at the outcome of Friday's talks with the
King. "He looked very ponderous and
didn't share much with us as to what ex
actly had transpired between him and the
King at the Palace," a Koirala aide told
Nation. He said that Koirala apparently
had strong reservations over what the
King had said during the
talks. While it is still not "
clear what rankles Koirala,
the aide says Koirala left
Narayanhity with these
remarks, "Your Majesty I
am leaving with some reservations, and I am not
going to make any comments."
In the meantime, the
standing committee of
the CPN(UML) decided on Friday to go
ahead with the street
demonstrations. "All the parties should
move ahead according to the Constitution and a political resolution should
be explored to take along even the
Maoists," Nepal told reporters on
Thursday when asked to discuss the
content of his talks with the King.
The Palace-parties
standoff may take
some time to
resolve, especially
the issue of
where the
sovereignty lies
Clearly the parties have adopted a two-
pronged approach: intensify street
demos to put pressure on the monarch
and, at the same time, keep holding negotiations with the
monarch to have him
restore the dissolved
House of Representatives and, that way, reclaim the achievements ofthe 1990's
Whatever the differences between the
five-party leaders and
the Palace, many—
and most importantly,
the general public
sick and tired of the
never-ending series of street demos
and agitations and Nepal bandas—have
taken the development very positively.
One such person is former finance
minister Ram Sharan Mahat. "The
King's observations are very positive,"
he argues in a newspaper article. "His
wish to act only in a constitutional manner is beyond
question. But the problem
is—the present imbroglio
originated from the past acts
for which there existed no
constitutional provision."
The arguments and
counter-arguments could go
on and on. "But the wisest decision," says Narayan Man
Bijukchhe, leader ofthe Nepal
Majdoor Kisan Party "would
be to put the King among the
people ... a unity between the
parties and the Palace is the
need ofthe hour. That's why
we are requesting the King to
understand this, so that we can
tackle the Maoist issue."
But for now, all indications
are that the Palace-parties standoff may take some time to resolve, especially the most contentious issue of where the sovereignty lies. Until that issue is
resolved, will the parties and the
monarch find a common meeting point? Both realize that the
Maoist insurgency continues to
take a heavy toll on the national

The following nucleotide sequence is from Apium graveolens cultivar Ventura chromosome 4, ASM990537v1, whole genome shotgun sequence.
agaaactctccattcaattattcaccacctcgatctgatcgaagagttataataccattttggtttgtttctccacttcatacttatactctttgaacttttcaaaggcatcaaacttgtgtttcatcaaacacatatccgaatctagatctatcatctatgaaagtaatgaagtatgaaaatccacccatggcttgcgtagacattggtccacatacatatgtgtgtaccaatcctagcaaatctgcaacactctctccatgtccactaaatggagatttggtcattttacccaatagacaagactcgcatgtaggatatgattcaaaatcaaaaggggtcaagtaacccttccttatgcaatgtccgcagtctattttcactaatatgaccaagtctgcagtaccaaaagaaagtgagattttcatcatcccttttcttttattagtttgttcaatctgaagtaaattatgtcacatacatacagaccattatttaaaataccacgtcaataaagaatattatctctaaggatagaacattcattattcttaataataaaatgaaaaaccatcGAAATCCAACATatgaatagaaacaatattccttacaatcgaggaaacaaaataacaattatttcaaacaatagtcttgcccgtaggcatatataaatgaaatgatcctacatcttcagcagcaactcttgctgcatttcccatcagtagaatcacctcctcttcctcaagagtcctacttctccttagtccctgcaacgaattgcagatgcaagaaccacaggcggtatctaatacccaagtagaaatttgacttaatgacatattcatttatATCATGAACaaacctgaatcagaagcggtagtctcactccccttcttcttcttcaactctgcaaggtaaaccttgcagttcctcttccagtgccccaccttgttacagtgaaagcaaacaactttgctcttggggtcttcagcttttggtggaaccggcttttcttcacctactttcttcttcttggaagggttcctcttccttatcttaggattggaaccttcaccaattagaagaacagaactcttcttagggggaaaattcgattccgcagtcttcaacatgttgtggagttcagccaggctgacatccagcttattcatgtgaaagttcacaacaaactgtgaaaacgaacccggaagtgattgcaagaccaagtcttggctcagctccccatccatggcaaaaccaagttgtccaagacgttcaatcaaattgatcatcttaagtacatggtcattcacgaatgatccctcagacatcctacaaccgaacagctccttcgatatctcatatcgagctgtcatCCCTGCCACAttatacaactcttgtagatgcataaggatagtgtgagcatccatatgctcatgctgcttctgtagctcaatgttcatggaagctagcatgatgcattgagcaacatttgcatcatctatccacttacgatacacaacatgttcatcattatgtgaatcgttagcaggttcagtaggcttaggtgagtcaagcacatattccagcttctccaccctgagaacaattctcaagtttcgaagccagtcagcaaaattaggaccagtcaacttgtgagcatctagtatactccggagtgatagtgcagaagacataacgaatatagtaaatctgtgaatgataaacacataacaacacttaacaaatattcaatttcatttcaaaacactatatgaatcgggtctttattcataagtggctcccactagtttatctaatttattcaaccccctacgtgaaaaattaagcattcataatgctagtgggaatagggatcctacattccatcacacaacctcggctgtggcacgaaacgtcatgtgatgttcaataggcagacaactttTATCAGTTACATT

economy and security.    □
  The repercussion of bandas
goes far beyond economics.
While television footage of
truckloads of okra being
discarded by farmers in
protest on our highways
capture the level of damage to
the national economy, what
goes unreported are the
small, micro-level effects on
Nepal's most vulnerable
citizens—women, children
and old people
Cabin fever—the feeling of being cooped
up inside a small
space—is a common
feeling during the
bandas. Groups of
men, restless from
inactivity, walk,
cycle or motorbike through the empty
streets. The downward plunge of air
pollutants, and the holiday feeling in the
air, can lull an observer into thinking
bandas are popular events.
But this can be misleading. The repercussion ofbandas goes far beyond economics. While television footage of truckloads
of okra being discarded by farmers in protest on our highways capture the level of
damage to the national economy, what goes
unreported are the small, micro-level effects on Nepal's most vulnerable citizens—women, children and old people.
Tika Pradhan of Bhojpur sells her
vegetables at the Handigaon vegetable
market every evening. For the three days
during last week's banda, she was only
able to sell the leftover vegetables she
bought on Monday morning. "I sell veg-
Your Freedom Ends
Where My Nose Begins
Our dingy psychology
classroom perched atop
the old building of
Ghantaghar barely remains open
these days. As if we had not had
enough bandas and on-campus
rioting to mar our studies, some
students had locked all the rooms
in the campus for supposedly getting poor grades in their practicals.
Due to this 'start-stop' timetable, most students are visibly
despondent. All kinds of views are
rife in our small circle. Some, while
morally supporting the protestors,
are against the disruption of their
studies; some feel the cause of
democracy is much greater than
their education; while still others
remain vehemently against any
kind of disruption in studies and,
naturally, against protests or
Last week, we could only have
one class out ofthe seven scheduled. As it is, even without disruptions, the teachers are hard
pressed to finish their courses on
time. To add to our woes, we have
yet to start our practicals—the
most tedious of tasks at the best
of times. Every single student of
psychology has to go through five